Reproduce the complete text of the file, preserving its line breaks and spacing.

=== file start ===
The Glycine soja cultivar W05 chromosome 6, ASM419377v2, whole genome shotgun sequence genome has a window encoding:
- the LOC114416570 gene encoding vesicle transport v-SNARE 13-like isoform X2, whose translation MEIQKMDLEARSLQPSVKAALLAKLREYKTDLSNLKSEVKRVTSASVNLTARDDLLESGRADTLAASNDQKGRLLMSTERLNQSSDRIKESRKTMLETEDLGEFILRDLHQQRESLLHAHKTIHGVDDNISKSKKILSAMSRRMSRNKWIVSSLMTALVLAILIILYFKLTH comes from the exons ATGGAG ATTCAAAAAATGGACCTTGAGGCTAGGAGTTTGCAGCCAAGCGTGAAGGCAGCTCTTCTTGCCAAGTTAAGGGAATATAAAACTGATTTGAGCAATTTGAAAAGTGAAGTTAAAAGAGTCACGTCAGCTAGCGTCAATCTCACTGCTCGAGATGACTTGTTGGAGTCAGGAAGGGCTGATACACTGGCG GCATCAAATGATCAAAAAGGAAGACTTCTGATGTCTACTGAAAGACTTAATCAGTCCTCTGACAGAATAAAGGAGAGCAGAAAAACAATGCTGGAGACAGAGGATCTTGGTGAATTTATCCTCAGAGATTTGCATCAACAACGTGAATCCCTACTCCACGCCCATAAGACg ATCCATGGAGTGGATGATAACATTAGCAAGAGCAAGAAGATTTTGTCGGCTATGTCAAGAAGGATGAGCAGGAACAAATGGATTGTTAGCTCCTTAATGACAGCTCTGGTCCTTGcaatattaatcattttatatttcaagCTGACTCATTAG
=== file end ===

The Glycine soja cultivar W05 chromosome 6, ASM419377v2, whole genome shotgun sequence genome has a window encoding:
- the LOC114416570 gene encoding vesicle transport v-SNARE 13-like isoform X2, whose translation MEIQKMDLEARSLQPSVKAALLAKLREYKTDLSNLKSEVKRVTSASVNLTARDDLLESGRADTLAASNDQKGRLLMSTERLNQSSDRIKESRKTMLETEDLGEFILRDLHQQRESLLHAHKTIHGVDDNISKSKKILSAMSRRMSRNKWIVSSLMTALVLAILIILYFKLTH comes from the exons ATGGAG ATTCAAAAAATGGACCTTGAGGCTAGGAGTTTGCAGCCAAGCGTGAAGGCAGCTCTTCTTGCCAAGTTAAGGGAATATAAAACTGATTTGAGCAATTTGAAAAGTGAAGTTAAAAGAGTCACGTCAGCTAGCGTCAATCTCACTGCTCGAGATGACTTGTTGGAGTCAGGAAGGGCTGATACACTGGCG GCATCAAATGATCAAAAAGGAAGACTTCTGATGTCTACTGAAAGACTTAATCAGTCCTCTGACAGAATAAAGGAGAGCAGAAAAACAATGCTGGAGACAGAGGATCTTGGTGAATTTATCCTCAGAGATTTGCATCAACAACGTGAATCCCTACTCCACGCCCATAAGACg ATCCATGGAGTGGATGATAACATTAGCAAGAGCAAGAAGATTTTGTCGGCTATGTCAAGAAGGATGAGCAGGAACAAATGGATTGTTAGCTCCTTAATGACAGCTCTGGTCCTTGcaatattaatcattttatatttcaagCTGACTCATTAG